10 red flags of a toxic hybrid workplace
Remote work experts share top warning signs that a company isn’t prepared for hybrid work.
A recent survey from the Harvard Business School Online of nearly 1,500 professionals who worked remotely during the pandemic found that 81% either don’t want to go back to the office or would prefer a hybrid schedule. However, while hybrid may seem like a great solution to appeal to professionals who don’t want to commit to being back in an office full time, not all hybrid workplaces are created equal.
Nine out of 10 companies plan to move to some form of a hybrid-working model, but 68% don’t have a detailed plan either in place or communicated yet on what it will look like, according to a McKinsey report. The move to a hybrid work environment has become the inevitable outcome of the “great work-from-home experiment” caused by the pandemic, with 83% of workers now viewing the hybrid workplace as optimal.
“It is clear that hybrid work will define the post-pandemic workplace, but it remains to be seen if companies are adequately preparing for this transition,” says Sara Sutton, CEO and founder of FlexJobs. “At the very core of all successful remote and hybrid workplaces are leaders that are taking very conscientious efforts to intentionally consider and then thoughtfully build their company’s work environments. Job seekers and workers should be aware that hybrid workplaces can be toxic on a number of levels if they’re not being carefully managed.”
To clarify, a hybrid workplace combines aspects of both in-person and remote workplaces, with three primary setups:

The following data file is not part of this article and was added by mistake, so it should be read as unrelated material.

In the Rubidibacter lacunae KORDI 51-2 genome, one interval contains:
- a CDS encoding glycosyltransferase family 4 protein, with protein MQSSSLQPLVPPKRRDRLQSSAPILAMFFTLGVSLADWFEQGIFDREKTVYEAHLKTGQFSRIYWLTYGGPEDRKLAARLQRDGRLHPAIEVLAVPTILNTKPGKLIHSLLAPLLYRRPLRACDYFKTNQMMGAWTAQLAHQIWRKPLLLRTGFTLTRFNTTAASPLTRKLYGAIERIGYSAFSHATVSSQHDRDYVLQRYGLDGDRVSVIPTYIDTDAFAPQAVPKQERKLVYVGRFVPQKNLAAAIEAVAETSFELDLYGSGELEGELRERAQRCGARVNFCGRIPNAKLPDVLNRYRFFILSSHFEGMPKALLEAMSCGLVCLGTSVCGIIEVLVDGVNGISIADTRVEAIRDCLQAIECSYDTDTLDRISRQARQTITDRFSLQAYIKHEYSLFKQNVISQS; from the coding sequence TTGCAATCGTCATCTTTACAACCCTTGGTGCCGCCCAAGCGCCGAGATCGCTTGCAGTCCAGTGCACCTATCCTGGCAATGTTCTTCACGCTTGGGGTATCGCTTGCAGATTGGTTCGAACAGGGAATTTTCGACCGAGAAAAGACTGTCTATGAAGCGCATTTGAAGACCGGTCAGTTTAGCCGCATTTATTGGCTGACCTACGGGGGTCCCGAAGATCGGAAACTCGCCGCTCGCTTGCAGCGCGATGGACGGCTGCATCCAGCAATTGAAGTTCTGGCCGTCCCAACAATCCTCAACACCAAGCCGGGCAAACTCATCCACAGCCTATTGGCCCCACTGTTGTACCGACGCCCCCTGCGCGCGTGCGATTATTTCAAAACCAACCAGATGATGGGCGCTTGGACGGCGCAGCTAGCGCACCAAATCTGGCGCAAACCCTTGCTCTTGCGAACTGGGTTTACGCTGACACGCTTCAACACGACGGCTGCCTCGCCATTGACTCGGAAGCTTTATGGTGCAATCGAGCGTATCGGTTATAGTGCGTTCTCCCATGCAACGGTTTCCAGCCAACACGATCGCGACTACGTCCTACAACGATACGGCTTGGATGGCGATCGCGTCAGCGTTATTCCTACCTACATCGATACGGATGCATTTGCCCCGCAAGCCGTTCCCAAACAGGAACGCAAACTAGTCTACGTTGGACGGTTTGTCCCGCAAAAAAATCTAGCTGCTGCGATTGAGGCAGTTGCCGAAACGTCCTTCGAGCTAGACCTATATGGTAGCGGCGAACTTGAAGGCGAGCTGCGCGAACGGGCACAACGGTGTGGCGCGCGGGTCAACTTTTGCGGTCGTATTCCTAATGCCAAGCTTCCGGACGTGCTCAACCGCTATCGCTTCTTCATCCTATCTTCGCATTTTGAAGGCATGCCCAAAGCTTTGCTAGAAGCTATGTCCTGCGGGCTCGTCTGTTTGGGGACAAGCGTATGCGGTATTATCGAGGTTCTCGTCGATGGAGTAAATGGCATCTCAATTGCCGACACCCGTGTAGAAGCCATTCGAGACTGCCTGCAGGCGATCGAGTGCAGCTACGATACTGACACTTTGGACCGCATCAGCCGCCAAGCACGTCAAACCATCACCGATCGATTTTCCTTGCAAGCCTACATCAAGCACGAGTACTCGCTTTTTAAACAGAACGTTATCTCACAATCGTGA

- The first (and most common) method is to have staff work in the office part of the week and remotely the rest of the week. Sometimes staff choose their in-person and remote days. Other times, the company assigns days based on space and business needs.
- Alternatively, some companies rotate staff in and out by the week, meaning team A is in the office for the first week of the month and remote the rest of it, while team B is in during the second week of the month, and so on.
- The other hybrid work model has workers choosing between fully in-person work and fully remote work. This doesn’t mean that remote people never come into the office — it just means that they are remote a majority of the time.
Below are 10 red flags a hybrid workplace will be toxic for a career, according to FlexJobs’ Career Coaching team:
1. There is no real plan for creating a functioning hybrid workforce within the company.
Winging it isn’t an option when it comes to creating a high-functioning and fair hybrid workforce. If the company doesn’t seem committed to a clear set of actions to integrate remote and hybrid teams, build a hybrid work culture, or treat hybrid and in-office workers inclusively, it is unlikely that this will be a healthy, equitable place to work for remote workers.